WASHINGTON (Reuters) - A U.S. Senate panel probing alleged Russian interference in the 2016 election abruptly canceled an interview with President Donald Trump’s lawyer Michael Cohen on Tuesday after he issued a statement about his testimony in violation of committee policy.
“The committee expects witnesses in this investigation to work in good faith with the Senate,” Senate Intelligence Committee Chairman Richard Burr and Vice Chairman Mark Warner said in a statement after canceling the closed-door session. Cohen was later asked to appear at an open hearing on Oct. 25.
Burr, a Republican, and Warner, a Democrat, said it was against the committee’s policy for witnesses to make public comments before being interviewed.
The intelligence panel, other congressional committees and special counsel Robert Mueller are investigating whether Russia intervened to tilt the 2016 election in Trump’s favor and whether Trump or top aides colluded with Moscow.
The Russian government denies any attempt to influence the election, and the Republican president has repeatedly denied any collusion, calling the investigations a “witch hunt.”
The allegations have shadowed the first months of Trump’s presidency.
Two people familiar with the matter told Reuters that Trump was using money donated to his re-election campaign and the Republican National Committee to pay for his lawyers in the probe.
While previous presidential campaigns have used those funds to pay routine legal fees, Trump would be the first U.S. president in the modern campaign finance era to use them to cover the costs of responding to a criminal probe, election law experts said.
In his statement, Cohen denied that he or Trump colluded with Russia to interfere in the election, and said such charges were made to discredit Trump’s presidency.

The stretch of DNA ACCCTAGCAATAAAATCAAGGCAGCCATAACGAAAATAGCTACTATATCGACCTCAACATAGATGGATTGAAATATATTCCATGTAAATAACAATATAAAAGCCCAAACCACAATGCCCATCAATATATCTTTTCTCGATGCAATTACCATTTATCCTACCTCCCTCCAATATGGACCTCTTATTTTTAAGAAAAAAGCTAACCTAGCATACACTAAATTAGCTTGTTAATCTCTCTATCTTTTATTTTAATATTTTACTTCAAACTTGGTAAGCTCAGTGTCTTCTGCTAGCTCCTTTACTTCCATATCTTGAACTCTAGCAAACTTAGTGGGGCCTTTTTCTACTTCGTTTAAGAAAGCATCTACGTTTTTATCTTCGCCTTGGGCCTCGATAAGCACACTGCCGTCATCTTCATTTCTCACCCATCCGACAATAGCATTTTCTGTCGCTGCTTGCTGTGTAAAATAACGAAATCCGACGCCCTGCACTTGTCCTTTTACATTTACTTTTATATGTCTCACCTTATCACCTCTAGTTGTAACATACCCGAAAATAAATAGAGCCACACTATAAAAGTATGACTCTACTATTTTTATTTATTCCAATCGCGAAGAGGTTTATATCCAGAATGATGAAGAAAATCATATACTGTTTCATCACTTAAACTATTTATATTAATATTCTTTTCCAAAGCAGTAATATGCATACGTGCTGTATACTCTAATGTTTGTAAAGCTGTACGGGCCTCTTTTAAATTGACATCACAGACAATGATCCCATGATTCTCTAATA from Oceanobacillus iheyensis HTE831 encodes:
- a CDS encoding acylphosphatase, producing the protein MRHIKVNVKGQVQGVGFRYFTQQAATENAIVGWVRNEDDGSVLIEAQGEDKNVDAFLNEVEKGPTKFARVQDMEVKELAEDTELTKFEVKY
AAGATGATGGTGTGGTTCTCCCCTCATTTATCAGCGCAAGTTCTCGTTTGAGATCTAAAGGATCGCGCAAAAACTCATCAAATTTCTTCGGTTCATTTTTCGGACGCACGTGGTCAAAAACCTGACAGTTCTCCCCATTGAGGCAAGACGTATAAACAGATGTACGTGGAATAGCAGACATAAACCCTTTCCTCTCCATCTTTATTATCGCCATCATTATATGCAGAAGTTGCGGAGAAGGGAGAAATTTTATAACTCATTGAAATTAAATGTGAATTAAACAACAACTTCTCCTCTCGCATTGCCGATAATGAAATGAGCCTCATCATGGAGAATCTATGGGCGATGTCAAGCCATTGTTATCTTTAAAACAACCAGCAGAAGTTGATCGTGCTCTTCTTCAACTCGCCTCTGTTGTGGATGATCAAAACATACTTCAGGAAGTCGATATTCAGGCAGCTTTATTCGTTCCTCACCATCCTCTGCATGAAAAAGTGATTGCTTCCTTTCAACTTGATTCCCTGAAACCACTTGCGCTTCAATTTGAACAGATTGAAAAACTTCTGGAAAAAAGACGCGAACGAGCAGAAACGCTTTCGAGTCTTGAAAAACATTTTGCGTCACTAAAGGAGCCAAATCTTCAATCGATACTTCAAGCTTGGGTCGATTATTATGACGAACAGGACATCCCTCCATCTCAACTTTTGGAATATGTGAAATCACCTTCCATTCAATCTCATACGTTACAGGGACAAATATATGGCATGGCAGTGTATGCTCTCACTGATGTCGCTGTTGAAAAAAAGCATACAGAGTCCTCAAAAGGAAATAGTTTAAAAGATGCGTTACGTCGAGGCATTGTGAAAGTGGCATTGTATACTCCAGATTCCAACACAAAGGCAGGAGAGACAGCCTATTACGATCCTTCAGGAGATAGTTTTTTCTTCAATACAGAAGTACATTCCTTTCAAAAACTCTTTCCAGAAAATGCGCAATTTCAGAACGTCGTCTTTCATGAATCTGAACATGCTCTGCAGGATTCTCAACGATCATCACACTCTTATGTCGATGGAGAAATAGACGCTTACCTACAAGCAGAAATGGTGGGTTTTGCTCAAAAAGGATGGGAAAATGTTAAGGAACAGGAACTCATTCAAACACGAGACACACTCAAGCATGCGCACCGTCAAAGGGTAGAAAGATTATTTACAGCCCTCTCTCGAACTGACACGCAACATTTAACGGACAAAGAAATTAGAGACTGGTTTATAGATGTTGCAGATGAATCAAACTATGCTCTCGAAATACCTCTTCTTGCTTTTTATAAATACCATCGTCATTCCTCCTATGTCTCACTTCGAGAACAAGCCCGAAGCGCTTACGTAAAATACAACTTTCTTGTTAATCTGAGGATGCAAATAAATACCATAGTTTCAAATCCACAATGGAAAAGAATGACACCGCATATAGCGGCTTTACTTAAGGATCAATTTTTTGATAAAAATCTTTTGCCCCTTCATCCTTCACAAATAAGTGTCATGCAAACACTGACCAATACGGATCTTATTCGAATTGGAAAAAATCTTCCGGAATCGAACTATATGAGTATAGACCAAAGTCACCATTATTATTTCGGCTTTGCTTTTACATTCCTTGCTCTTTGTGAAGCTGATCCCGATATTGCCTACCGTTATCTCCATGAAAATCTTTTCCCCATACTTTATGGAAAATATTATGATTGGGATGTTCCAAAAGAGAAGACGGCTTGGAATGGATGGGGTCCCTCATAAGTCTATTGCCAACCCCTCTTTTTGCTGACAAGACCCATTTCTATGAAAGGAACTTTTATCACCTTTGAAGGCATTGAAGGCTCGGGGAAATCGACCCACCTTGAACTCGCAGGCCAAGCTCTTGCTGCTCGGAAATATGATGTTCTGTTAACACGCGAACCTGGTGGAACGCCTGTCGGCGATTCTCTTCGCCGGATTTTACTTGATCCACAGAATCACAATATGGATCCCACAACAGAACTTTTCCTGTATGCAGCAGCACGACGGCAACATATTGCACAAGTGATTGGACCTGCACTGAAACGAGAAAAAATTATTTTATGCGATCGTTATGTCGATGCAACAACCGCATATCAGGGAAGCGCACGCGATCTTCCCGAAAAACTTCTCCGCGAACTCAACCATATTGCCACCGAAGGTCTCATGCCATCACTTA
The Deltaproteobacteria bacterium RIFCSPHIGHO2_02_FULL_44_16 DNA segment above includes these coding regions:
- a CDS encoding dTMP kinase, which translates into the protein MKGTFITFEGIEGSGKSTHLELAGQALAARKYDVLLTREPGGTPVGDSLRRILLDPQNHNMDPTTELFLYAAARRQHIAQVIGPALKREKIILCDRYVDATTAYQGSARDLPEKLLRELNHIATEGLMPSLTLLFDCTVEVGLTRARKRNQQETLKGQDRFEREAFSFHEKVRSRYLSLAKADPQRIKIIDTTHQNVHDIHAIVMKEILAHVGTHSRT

“I emphatically state that I had nothing to do with any Russian involvement in our electoral process,” Cohen’s statement said. “Given my own proximity to the president of the United States as a candidate, let me also say that I never saw anything - not a hint of anything - that demonstrated his involvement in Russian interference in our election or any form of Russia collusion,” Cohen said.
Cohen and his attorney, Stephen Ryan, had traveled to Capitol Hill for the closed-door interview with committee investigators, but were told the meeting had been postponed.
“We didn’t want to send a message except for what we do is behind closed doors,” Burr later told reporters at the Capitol.
The committee had changed its policy since Trump’s son-in-law and close adviser, Jared Kushner, issued an 11-page statement before meeting with intelligence committee staff in July, he said.
Asked if the committee would subpoena Cohen, Burr said he did not think it would need to.
Cohen’s name surfaced in a dossier compiled by former British intelligence officer Christopher Steele that reported Cohen played an important role in liaison with the Russian government and secretly met with Kremlin officials in Prague in August 2016.
The Steele dossier, Cohen said in his statement, was “riddled with falsehoods and intentionally salacious allegations.”
“I have never in my life been to Prague or to anywhere in the Czech Republic,” he said.
Current and former U.S. intelligence officials have said that while they cannot verify all the details in the Steele dossier, neither have they debunked it entirely.
Former Utah Governor Jon Huntsman, Trump’s nominee to be ambassador to Russia, said at his Senate confirmation hearing on Tuesday: “There is no question, underline no question, that the Russian government interfered in the U.S. election last year.”
He pledged to bring up the issue with the government there.
Huntsman previously served as U.S. ambassador to China under Democratic President Barack Obama.
Additional reporting by Eric Walsh; Editing by Alistair Bell and Peter Cooney